They Cry in Silence Jul/Aug 2011
Muslims Murder a Convert. Two Muslim extremists in Somalia murdered a member of a secret Christian community in Lower Shabele region in April as part of a campaign to rid the country of Christianity.
An area source told Compass Direct News two al Shabaab militants shot 21-year-old Hassan Adawe Adan after entering his house at 7:30 P.M. They “dragged him out of his house, and after 10 minutes they fired several shots on him,” said the source. “He then died immediately.” The militants then shouted “Allahu Akbar [Allah is great]” before fleeing.
Adan, single and living with his Muslim family, was said to have converted to Christianity several months earlier. Area Christians said they suspected someone told the Islamic militants of his conversion. One source said a relative who belonged to al Shabaab told Adan’s mother that he suspected her son was a Christian.
“This incident is making other converts live in extreme fear, as the militants always keep an open eye to anyone professing the Christian faith,” the source said.
The al Shabaab insurgents seek to impose a strict version of Sharia (Islamic law), but the transitional government in Mogadishu fighting to retain control of the country treats Christians little better than the al Shabaab extremists do. While proclaiming himself a moderate, President Sheikh Sharif Sheikh Ahmed has embraced a version of Sharia that mandates the death penalty for those who leave Islam.
On January 7, a mother of four was killed for her Christian faith on the outskirts of Mogadishu by al Shabaab members who cut her throat in front of villagers. She leaves behind her children—ages 12, 8, 6 and 4—and her husband, all of whom have fled to an undisclosed location.
Malaysian Christians Want Bibles. Christian importers of Bibles that Malaysian officials detained are balking at conditions the government has imposed for their release, such as defacement by official stamps.
The Home Ministry stamped the words This Good News [Malay] Bible is for use by Christians only on 5,100 Bibles without consulting the importer, the Bible Society of Malaysia (BSM), which initially refused to collect them, as it had neither accepted nor agreed to the conditions. The Home Ministry applied the stamp a day after the government issued a release order for the Bibles, which had been detained in Port Klang since March 20, 2009.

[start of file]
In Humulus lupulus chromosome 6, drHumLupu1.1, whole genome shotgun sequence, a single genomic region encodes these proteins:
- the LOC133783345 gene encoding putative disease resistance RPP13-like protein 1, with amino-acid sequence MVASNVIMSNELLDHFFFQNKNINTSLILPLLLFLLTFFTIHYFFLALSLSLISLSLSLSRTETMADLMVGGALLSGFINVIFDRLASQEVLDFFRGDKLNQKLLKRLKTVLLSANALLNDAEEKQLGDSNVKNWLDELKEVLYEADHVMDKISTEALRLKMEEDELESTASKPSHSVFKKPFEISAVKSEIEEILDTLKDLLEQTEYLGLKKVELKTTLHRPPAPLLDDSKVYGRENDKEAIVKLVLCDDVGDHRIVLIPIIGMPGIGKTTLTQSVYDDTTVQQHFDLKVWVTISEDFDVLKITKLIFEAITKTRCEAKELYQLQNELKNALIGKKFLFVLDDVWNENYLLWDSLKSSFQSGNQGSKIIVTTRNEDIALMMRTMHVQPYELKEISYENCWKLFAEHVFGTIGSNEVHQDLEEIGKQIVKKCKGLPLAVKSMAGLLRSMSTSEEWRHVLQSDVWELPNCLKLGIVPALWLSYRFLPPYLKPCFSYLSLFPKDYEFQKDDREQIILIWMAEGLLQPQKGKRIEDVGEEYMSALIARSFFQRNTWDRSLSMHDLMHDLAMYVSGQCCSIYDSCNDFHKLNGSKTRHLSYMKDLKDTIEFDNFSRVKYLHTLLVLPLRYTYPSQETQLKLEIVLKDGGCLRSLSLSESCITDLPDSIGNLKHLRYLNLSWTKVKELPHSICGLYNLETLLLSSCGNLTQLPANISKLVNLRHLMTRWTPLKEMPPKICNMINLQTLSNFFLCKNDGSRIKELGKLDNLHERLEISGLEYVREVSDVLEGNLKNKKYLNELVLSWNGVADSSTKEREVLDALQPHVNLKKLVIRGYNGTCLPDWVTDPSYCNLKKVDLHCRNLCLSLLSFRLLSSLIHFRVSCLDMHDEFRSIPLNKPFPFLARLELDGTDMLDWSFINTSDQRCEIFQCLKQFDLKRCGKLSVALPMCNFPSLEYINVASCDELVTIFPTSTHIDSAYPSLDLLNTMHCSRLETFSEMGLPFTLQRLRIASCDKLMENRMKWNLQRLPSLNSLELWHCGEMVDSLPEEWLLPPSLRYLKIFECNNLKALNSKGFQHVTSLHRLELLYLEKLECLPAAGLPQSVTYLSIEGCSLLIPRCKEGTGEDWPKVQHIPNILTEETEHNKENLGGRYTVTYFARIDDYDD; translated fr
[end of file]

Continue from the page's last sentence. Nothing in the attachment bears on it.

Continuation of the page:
Another 30,000 Bibles, detained since January 12 on the island of Borneo, remain in port after the Home Ministry told the local chapter of Gideons International that it could collect them if the organization would put the stamp on them. The Gideons have declined to do so, and a spokesman said in April that officials had already defaced the books.
A significant 64 percent of Malaysian Christians are indigenous people from Sabah and Sarawak states who use the Malay language in their daily lives, and having the Bible in the Malay language is considered critical to the practice of their Christian faith.
In the case of West Malaysia, however, in view of its larger Muslim population, the government imposed the condition that the Bibles must have the words Christian publication and the sign of the cross printed on the front covers.
Christians make up more than 9 percent of Malaysia’s nearly 28 million people, according to Operation World.
Compiled from reports filed by Compass Direct News